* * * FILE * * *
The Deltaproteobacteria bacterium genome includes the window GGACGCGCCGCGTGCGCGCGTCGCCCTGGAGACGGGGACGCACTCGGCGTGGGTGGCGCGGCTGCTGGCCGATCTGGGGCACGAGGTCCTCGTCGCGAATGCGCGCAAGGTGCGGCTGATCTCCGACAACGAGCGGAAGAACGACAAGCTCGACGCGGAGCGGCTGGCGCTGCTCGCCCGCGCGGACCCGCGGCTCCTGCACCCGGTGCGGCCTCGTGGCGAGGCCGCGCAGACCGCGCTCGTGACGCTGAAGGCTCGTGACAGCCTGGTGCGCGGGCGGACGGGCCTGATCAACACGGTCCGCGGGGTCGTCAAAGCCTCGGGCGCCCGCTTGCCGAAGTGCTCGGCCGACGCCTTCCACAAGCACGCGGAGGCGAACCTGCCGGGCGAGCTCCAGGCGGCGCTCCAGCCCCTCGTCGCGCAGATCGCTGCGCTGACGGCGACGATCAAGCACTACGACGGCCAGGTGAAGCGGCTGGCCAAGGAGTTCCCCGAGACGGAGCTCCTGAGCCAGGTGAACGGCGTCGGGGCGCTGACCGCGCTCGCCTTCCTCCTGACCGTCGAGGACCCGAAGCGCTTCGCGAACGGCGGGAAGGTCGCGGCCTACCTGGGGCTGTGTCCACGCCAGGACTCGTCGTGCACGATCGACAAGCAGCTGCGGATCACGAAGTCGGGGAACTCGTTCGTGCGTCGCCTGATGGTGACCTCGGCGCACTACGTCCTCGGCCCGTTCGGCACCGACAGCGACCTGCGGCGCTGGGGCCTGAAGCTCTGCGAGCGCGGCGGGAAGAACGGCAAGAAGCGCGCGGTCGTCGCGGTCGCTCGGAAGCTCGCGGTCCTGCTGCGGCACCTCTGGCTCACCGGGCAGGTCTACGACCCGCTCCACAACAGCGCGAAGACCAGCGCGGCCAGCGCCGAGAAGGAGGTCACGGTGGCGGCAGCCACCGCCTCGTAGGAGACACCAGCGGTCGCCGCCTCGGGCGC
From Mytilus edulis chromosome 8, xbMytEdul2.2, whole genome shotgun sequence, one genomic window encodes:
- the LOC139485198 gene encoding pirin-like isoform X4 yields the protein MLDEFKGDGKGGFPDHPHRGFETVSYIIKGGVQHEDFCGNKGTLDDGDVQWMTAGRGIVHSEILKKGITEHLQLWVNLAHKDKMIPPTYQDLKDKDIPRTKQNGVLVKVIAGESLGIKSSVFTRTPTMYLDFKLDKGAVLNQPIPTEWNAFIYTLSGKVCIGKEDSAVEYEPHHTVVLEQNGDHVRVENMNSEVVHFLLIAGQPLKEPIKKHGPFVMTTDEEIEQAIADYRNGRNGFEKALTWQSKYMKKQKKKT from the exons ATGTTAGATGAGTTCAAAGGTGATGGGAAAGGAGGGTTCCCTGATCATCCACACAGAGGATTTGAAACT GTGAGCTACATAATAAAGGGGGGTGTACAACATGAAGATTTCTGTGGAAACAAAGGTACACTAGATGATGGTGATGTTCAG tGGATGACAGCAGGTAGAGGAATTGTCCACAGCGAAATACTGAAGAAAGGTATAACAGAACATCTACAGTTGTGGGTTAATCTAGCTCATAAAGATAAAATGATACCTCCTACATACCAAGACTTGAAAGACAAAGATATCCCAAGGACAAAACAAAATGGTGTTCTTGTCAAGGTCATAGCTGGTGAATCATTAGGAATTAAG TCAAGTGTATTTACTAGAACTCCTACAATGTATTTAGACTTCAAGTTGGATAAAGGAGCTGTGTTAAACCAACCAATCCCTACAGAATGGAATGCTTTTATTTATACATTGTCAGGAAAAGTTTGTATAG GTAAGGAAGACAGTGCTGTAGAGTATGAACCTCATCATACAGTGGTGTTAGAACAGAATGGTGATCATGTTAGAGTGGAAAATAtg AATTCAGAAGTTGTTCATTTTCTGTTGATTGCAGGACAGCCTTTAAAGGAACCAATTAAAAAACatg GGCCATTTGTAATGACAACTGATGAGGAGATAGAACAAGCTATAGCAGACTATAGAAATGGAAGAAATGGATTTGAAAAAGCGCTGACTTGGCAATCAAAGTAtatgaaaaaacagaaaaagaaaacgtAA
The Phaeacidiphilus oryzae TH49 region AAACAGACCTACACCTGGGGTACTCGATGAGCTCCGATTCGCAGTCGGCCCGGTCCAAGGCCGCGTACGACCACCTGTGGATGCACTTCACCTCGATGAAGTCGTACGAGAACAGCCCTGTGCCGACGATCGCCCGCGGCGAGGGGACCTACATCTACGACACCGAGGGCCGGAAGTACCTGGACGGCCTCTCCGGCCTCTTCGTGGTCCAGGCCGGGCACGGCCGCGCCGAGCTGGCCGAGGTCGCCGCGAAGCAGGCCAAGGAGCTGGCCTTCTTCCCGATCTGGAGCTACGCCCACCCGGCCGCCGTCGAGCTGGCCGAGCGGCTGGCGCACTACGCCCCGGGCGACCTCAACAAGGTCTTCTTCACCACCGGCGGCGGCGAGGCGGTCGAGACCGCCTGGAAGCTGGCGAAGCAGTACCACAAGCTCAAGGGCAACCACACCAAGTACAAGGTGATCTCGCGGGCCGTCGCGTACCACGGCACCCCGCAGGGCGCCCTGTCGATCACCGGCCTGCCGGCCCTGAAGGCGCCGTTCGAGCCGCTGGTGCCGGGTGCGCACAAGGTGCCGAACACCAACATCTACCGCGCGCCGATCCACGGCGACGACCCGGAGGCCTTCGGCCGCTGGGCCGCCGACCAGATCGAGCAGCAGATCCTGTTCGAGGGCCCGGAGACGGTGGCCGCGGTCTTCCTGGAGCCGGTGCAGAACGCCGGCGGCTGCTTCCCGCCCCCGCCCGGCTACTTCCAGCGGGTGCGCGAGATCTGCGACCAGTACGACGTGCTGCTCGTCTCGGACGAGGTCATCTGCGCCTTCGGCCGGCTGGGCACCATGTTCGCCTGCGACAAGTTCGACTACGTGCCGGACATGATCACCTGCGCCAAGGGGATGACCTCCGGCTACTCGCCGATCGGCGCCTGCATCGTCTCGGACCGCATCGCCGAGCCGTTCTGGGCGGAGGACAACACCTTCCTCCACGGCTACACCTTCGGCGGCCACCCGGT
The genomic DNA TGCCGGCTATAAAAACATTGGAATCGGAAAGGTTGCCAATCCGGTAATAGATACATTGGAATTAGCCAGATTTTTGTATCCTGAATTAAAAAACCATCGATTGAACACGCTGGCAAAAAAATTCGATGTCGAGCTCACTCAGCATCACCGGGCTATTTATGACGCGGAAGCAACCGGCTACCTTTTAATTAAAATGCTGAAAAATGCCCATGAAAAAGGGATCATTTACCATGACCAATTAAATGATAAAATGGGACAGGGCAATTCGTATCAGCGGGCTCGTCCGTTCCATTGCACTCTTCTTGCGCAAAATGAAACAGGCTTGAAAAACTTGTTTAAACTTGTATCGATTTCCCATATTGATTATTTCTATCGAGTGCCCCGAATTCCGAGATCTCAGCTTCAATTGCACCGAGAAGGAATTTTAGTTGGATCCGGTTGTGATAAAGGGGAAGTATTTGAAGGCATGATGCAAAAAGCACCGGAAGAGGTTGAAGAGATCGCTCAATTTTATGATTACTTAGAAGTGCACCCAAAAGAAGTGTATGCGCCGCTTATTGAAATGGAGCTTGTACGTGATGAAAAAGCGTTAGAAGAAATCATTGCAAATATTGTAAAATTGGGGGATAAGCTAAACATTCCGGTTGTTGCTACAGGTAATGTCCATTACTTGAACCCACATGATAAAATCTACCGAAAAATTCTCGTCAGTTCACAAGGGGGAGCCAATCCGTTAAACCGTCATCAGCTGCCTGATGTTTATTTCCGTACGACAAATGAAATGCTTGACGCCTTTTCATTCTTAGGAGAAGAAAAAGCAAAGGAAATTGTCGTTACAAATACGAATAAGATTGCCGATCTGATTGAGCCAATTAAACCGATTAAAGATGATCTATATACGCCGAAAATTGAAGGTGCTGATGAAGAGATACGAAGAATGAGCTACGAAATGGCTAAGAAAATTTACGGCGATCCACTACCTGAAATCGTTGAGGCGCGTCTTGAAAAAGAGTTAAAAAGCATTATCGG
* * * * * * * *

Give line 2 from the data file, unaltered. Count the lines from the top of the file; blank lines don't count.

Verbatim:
From Mytilus edulis chromosome 8, xbMytEdul2.2, whole genome shotgun sequence, one genomic window encodes: